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Roberts plans changes to public option health bill as GOP opposition builds

January 20, 2021, 11:09 am

Republican CU Regent At-Large Heidi Ganahl recently had a brain tumor successfully removed by surgeons at CU Anschutz. Now, she’s using her experience to argue against a proposal to launch a public health insurance option in Colorado in part because it could “endanger miracles like mine.”

Heidi Ganahl

Ganahl penned a column for the Denver Gazette last Monday to tell readers about her stint in the hospital a few months ago. Her positive experience with Colorado’s state-of-the-art medical care provides the foundation for her argument against the Colorado Affordable Health Care Option:

“The proposed Colorado Affordable Health Care Option is not the broad solution politicians claim,” writes Ganahl in her column. “With unintended consequences to quality and access, it may force hospitals to eliminate some critical care functions. It may even endanger miracles like mine.”

While public-option legislation hasn’t been introduced yet, it will likely resemble the bill introduced last year, which mandated that insurance companies that sell health insurance to individuals on the state’s Obamacare exchange also carry the public-option plan.

However, according to the two major sponsors of this year’s bill, Sen. Kerry Donovan (D-Vail) and Rep. Dylan Roberts (D-Avon), there will be some notable changes from last year’s legislation. Roberts in August lamented to RealVail.com that the counties he represents — Eagle and Routt — are the two most populous counties in the state with just one health insurance plan offered on the Affordable Care Act marketplace, and said a public option is badly needed to increase competition and bring down costs locally.

State Rep. Dylan Roberts, D-Eagle
Dylan Roberts, D-Avon

Roberts didn’t tell the Colorado Times Recorder all of the changes that will be made to the version of the public option bill he will introduce when the Colorado General Assembly reconvenes in February, but he did say that this time around, the bill will take longer to go into effect, allowing health care providers, which have been stretched thin during the pandemic, more time to adjust.

Ganahl claims in the article that “the legislature’s Colorado Option Plan may cut annual hospital revenues by $1.1 billion more over the next three years,” and that “this could push the system creating miracles—one of the top-rated hospital systems in the country—to a breaking point.”

When asked to respond to Ganahl’s comments, Roberts told the Colorado Times Recorder that “Ganahl is citing a right-wing, conservative think-tank study that isn’t based on any actual legislation. It’s based on a hypothetical model, that I think was done to produce their intended result to cast dispersions on the public option.”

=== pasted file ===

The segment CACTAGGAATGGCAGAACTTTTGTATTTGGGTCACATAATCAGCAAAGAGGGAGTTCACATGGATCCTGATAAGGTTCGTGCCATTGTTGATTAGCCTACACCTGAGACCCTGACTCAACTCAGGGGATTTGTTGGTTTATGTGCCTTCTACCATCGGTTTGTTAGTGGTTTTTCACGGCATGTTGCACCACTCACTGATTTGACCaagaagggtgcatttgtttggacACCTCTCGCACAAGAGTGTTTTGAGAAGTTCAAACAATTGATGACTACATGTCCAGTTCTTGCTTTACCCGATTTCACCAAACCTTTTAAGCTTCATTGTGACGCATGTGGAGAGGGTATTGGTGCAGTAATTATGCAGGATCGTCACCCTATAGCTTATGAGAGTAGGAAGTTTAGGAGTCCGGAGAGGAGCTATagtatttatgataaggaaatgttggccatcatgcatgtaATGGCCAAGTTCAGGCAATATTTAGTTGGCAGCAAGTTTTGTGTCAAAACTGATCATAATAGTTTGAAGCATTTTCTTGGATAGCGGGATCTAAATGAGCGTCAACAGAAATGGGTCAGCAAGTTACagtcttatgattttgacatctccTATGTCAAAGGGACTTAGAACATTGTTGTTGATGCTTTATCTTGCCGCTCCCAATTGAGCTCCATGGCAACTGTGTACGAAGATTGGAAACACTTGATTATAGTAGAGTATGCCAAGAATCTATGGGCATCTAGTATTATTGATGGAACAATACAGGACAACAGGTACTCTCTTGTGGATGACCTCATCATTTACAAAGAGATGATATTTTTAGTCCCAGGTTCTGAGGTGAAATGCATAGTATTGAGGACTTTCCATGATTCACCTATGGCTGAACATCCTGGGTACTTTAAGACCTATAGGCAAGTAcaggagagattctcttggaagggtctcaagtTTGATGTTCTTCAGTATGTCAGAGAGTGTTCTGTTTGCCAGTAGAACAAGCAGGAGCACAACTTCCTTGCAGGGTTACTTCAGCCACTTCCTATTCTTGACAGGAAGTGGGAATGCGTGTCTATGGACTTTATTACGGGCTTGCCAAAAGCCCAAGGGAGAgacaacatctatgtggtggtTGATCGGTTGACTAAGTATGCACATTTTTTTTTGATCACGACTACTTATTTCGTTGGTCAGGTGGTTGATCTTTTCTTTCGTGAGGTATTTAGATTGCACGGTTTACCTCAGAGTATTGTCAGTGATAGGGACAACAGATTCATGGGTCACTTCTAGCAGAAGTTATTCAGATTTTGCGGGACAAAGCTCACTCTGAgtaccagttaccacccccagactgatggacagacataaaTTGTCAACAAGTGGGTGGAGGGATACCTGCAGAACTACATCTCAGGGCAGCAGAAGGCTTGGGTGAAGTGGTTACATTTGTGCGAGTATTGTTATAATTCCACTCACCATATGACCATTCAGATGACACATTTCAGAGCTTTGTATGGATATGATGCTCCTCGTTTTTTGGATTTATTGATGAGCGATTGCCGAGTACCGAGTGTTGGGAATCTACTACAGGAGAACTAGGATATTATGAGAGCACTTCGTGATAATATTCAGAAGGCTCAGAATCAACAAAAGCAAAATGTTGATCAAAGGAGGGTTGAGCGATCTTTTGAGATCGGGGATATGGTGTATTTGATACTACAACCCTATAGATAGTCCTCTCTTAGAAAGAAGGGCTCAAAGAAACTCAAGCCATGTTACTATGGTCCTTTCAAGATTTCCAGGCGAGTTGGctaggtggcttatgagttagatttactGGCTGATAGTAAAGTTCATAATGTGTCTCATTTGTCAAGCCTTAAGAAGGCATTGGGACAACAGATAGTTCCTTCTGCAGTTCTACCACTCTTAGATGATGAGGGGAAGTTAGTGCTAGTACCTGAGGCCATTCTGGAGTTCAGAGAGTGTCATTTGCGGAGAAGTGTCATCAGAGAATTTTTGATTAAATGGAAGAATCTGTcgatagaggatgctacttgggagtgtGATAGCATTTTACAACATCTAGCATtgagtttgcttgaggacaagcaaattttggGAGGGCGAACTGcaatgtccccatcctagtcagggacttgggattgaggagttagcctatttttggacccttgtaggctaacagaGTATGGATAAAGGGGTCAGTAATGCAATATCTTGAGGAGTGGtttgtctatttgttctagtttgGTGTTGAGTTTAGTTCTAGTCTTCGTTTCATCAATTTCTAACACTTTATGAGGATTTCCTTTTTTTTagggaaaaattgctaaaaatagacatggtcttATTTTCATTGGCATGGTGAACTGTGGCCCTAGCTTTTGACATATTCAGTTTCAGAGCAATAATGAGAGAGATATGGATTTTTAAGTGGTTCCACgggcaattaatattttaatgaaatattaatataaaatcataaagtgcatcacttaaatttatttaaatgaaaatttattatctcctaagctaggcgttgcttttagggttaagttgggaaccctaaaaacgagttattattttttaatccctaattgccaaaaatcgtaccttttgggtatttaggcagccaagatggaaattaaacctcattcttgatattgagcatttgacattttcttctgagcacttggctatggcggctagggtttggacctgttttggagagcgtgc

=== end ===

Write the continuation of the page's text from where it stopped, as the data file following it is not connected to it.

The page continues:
Roberts is presumably referencing the Common Sense Institute (CSI)–of which Ganahl is a board member.

According to CSI, most of the enrollees in the public option, were it to pass, would not be previously uninsured–an aspect of the bill that the think tank sees as a weakness.

But according to Adam Fox, Deputy Director of the Colorado Consumer Health Initiative (CCHI), a non-profit health equity organization, “even before the pandemic, one in five Coloradans struggled to afford their health care costs or went without care altogether,” meaning that even Coloradans who are insured need respite from exorbitant costs.

Fox also told the Colorado Times Recorder that “It’s par for the course that the health care industry says the sky will fall from a policy that will hold them accountable and that seeks to lower health care costs.”

There’s also the potential for the policy to hurt rural hospitals, but Roberts claims there will be safeguards in the bill to protect rural hospitals.

The benefit from the public option, says Roberts, will come from more people accessing healthcare, contrary to the claim of CSI.

“More people are going to have insurance, and so more people are going to receive medical care,” said Roberts. “So we can actually see hospitals increasing their patient capacity.”

Roberts notes that rural Coloradans currently operate at an incredible disadvantage in the individual insurance marketplace.

A lack of competition in rural Colorado equals high health insurance prices, which Roberts claims puts people between a rock and a hard place.

“When [rural] people go shopping, they either buy the one option that’s there or they don’t get health insurance at all,” said Roberts. “And that one option just keeps going up and up in price.”

Ganahl argues that especially because of the strain of COVID on healthcare, this is the wrong time to introduce a public option.

“Is now the time to strangle those free-market heroes who served us so bravely the past year?” Ganahl asks in her column.

Opponents argue that you don’t have much credibility glorifying the free-market when there’s only one health-insurance company selling insurance in that market, as is the case in parts of Colorado.

But more broadly, while some hospitals may struggle now, so do individuals, argues Fox, pointing for the need for a solution that works for the community.

Editor’s note: This post first appeared in the Colorado Times Recorder. Ganahl did not respond to a voicemail requesting comment. This post will be updated with any response from her.

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Gabrielle Bye

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